Longtime CT gunmaker leaving state

Mark Malkowski, owner of Stag Arms in New Britain, Conn. talks about his company's newly designed Stag-22, a weapon he says will be legal in the state of Connecticut, during a news conference on Thursday May 9, 2013. Looking on is John A. Napierski, Jr., owner of Jojo's Gun Works LLC in Southington, Conn. Malkowski says the reworked rifle should be legal because it uses a lower caliber bullet than the traditional AR-15, but the company was consulting police before going into production. Gun control advocates say the move violates the spirit of the new law, which expands Connecticut's assault weapons ban and bans large capacity ammunition magazines. (AP Photo/The Republican-American, Jim Shannon)

Mark Malkowski, owner of Stag Arms in New Britain, Conn. talks about his company's newly designed Stag-22, a weapon he says will be legal in the state of Connecticut, during a news conference on Thursday May 9, 2013. Looking on is John A. Napierski, Jr., owner of Jojo's Gun Works LLC in Southington, Conn. Malkowski says the reworked rifle should be legal because it uses a lower caliber bullet than the traditional AR-15, but the company was consulting police before going into production. Gun control advocates say the move violates the spirit of the new law, which expands Connecticut's assault weapons ban and bans large capacity ammunition magazines. (AP Photo/The Republican-American, Jim Shannon)

Jim Shannon / Associated Press

NEW BRITAIN - Longtime city gun manufacturer Stag Arms announced Monday the company will move its headquarters to Wyoming by the end of the year.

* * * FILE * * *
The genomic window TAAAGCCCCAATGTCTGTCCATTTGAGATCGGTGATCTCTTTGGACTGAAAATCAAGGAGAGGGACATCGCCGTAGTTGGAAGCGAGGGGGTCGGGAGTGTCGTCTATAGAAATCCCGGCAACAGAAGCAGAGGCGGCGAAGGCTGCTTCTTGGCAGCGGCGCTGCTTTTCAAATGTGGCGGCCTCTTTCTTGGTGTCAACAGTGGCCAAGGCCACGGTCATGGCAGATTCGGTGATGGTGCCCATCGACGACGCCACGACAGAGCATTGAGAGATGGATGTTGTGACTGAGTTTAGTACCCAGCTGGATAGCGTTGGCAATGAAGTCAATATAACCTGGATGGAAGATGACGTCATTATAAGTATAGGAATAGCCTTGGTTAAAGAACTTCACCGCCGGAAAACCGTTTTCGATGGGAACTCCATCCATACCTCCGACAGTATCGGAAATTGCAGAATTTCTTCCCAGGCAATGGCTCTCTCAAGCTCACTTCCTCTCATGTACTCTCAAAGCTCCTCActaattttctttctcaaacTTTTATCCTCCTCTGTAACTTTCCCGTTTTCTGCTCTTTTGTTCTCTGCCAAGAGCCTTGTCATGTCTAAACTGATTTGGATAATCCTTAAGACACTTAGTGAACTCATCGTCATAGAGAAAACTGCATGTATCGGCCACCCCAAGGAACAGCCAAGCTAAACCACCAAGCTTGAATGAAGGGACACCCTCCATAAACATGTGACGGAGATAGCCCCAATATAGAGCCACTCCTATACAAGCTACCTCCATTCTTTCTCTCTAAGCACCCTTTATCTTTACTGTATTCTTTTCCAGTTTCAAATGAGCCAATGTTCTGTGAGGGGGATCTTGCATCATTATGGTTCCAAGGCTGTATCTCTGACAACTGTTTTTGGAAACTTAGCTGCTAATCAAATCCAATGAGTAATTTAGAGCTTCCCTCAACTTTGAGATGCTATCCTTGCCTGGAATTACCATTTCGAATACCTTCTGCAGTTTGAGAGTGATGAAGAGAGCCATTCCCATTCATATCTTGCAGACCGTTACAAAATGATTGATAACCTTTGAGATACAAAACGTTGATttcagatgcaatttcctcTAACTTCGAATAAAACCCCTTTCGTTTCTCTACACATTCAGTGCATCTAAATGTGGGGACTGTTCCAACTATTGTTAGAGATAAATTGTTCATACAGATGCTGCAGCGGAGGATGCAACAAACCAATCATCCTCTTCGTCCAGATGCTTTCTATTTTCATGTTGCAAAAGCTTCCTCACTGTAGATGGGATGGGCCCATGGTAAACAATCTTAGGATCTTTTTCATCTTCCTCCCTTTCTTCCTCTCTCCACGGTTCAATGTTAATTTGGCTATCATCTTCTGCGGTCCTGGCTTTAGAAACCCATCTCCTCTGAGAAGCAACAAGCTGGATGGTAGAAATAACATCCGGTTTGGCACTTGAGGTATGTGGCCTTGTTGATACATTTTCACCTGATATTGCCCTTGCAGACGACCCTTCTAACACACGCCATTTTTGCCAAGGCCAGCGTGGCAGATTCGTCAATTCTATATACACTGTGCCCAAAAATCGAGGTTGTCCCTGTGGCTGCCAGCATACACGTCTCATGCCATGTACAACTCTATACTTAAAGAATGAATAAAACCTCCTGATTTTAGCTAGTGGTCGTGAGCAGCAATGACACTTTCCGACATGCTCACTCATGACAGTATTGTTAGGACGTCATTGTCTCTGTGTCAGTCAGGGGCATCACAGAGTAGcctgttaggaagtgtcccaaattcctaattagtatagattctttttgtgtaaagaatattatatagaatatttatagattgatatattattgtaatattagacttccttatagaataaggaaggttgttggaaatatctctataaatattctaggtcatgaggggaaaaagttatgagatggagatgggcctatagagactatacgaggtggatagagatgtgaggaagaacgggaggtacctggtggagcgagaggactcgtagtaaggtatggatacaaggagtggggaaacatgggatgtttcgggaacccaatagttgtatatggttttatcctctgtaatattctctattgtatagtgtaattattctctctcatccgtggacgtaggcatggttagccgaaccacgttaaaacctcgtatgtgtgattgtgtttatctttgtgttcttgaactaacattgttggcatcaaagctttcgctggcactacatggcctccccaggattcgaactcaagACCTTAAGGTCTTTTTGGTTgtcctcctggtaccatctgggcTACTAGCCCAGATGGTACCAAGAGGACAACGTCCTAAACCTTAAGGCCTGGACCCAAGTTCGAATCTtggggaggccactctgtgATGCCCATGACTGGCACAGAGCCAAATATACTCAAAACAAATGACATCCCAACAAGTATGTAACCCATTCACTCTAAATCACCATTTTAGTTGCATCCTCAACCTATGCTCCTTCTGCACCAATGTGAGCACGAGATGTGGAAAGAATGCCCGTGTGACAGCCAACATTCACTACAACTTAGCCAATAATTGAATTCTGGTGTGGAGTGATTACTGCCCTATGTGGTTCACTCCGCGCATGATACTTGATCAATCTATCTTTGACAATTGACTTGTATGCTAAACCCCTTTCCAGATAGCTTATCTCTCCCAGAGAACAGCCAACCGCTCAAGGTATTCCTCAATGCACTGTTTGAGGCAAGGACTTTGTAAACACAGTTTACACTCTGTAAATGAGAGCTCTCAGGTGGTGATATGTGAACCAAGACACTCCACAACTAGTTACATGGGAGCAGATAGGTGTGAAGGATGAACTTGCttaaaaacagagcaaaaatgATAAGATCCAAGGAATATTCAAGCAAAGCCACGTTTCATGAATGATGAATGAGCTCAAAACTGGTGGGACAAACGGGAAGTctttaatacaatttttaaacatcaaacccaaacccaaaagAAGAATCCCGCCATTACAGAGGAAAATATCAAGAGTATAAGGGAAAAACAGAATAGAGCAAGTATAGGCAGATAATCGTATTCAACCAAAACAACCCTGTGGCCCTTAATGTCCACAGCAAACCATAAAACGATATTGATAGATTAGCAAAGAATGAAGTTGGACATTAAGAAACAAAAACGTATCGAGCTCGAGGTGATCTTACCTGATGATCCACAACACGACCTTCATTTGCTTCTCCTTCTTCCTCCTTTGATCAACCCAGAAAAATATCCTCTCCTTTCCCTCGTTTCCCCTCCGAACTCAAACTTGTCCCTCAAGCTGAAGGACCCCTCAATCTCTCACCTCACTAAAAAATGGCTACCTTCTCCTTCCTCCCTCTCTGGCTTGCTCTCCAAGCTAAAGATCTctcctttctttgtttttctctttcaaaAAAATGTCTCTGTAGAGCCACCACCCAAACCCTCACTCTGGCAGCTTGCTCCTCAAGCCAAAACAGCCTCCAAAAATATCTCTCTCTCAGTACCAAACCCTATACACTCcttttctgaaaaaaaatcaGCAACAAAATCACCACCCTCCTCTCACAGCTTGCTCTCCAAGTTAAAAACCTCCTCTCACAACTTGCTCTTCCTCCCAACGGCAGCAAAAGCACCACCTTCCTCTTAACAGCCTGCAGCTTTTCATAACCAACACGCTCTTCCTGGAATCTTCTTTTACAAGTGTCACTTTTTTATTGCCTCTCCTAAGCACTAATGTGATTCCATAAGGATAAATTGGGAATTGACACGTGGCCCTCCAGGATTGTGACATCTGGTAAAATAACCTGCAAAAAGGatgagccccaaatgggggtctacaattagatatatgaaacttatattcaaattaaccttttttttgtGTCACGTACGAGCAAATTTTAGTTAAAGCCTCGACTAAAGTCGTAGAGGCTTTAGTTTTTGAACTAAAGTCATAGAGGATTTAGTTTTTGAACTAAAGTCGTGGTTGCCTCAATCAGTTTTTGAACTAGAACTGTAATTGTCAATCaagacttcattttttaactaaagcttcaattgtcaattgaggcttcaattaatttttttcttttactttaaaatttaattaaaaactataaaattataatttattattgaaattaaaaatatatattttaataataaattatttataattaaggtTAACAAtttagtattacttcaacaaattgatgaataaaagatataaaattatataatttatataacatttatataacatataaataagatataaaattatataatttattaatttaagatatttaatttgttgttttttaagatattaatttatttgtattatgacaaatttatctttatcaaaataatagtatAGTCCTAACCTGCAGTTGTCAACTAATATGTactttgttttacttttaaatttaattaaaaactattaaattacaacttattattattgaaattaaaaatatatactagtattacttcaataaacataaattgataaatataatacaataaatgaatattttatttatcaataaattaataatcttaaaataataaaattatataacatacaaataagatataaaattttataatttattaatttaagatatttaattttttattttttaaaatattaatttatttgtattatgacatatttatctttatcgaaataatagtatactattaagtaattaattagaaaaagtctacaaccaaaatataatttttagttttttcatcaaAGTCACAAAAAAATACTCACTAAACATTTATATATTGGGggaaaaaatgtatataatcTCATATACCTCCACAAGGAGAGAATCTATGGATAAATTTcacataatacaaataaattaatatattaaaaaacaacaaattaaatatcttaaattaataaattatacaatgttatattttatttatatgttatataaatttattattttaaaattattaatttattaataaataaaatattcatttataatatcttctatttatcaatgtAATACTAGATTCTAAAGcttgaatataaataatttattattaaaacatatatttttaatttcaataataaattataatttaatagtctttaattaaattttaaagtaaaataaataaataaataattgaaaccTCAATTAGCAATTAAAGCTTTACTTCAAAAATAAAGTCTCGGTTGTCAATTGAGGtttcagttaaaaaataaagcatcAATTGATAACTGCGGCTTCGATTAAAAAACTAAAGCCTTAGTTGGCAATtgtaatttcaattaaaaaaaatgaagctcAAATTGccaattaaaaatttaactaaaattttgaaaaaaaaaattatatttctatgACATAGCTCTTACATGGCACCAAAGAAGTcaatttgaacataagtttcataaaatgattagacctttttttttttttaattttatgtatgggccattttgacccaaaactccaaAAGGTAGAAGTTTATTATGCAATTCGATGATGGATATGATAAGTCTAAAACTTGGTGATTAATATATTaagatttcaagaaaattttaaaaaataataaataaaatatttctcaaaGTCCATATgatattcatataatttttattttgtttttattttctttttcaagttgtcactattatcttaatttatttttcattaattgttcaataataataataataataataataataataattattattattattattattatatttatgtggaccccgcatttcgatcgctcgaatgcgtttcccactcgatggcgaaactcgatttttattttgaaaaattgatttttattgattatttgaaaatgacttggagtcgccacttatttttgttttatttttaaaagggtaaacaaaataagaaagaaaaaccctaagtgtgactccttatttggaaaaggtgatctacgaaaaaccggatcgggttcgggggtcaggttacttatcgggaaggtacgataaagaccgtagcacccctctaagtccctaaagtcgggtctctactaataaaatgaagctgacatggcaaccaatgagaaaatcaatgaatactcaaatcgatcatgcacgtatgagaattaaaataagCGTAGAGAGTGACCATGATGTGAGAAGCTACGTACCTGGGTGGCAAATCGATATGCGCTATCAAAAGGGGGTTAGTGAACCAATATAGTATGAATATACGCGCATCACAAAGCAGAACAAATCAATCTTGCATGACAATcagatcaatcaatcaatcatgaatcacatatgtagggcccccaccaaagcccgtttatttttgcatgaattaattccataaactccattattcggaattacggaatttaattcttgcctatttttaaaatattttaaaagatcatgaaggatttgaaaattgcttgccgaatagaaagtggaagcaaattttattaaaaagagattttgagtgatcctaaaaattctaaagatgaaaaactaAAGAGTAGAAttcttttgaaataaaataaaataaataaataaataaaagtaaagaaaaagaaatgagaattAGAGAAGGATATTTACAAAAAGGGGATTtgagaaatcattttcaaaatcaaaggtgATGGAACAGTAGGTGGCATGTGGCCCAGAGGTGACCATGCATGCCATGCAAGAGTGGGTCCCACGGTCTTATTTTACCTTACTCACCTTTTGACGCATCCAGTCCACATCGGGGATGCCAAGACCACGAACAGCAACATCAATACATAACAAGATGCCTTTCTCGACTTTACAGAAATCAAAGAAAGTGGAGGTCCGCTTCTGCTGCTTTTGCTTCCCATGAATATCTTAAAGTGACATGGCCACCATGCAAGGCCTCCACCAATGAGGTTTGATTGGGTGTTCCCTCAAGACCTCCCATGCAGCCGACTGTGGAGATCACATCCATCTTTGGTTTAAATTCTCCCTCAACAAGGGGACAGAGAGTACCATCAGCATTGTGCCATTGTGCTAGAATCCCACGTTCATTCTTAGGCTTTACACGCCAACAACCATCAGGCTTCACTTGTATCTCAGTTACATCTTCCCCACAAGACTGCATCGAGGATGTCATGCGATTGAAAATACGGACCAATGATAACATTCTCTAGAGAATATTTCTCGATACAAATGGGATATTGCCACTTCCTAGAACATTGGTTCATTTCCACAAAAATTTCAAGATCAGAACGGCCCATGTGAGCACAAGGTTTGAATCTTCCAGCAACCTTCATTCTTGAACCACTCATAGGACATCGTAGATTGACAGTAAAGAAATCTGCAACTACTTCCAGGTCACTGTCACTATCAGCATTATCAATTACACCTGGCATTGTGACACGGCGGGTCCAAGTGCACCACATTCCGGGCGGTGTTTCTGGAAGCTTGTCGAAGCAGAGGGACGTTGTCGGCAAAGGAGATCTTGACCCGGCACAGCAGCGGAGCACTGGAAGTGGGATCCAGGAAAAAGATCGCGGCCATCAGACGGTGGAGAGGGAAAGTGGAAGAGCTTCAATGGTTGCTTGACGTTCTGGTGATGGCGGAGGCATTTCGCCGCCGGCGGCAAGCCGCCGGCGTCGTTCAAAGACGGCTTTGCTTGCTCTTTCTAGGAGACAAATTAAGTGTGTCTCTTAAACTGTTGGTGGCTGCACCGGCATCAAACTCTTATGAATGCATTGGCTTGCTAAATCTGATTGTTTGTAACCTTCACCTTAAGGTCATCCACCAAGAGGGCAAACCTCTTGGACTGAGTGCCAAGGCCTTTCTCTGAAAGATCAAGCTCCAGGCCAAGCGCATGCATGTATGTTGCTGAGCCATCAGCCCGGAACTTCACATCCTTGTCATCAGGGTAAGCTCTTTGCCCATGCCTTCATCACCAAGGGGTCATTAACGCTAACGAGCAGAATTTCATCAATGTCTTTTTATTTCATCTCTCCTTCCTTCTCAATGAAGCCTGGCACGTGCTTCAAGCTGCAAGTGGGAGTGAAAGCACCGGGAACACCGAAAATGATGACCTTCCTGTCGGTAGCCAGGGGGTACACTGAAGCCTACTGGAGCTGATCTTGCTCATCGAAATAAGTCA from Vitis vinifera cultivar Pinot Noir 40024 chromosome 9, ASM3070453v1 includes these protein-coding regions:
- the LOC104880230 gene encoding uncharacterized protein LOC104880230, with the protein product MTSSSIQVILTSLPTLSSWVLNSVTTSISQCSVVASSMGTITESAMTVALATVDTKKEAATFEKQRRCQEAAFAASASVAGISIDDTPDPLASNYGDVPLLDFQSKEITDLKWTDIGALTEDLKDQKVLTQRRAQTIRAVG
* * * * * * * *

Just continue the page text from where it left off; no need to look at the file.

The company which for years manufactured guns, including assault rifles, in New Britain, had become embroiled in controversies after the Sandy Hook shootings which killed 26 in 2012.

Stag Arms former owner and president Mark Malkowski bucked attempts to reform state laws after the shootings making the sale of certain assault rifles illegal in Connecticut.

Malkowski was charged by federal authorities in 2014 after an investigation revealed the company had dozens of guns or gun parts with no serial numbers - a violation of federal gun sale and manufacturing laws, federal documents said.

Malkowski was required to relinquish ownership of the company as part of a plea agreement with federal authorities under which he would serve no prison time. federal authorities said.

He personally was required to pay a $100,000 fine and the company was issued a $500,000 fine and turned over to White Wolf Capital, LLC.

In a statement issued Monday, Elie Azar, founder and CEO of White Wolf Capital, announced that Stag Arms would be moving to Cheyenne, Wyoming by the end of 2019.

"We decided to do a complete refresh of the company,” Azar said.

Former managers of the New Britain-based company said since 2016 the New Britain workforce of 75 has been largely laid off leaving only three employees left.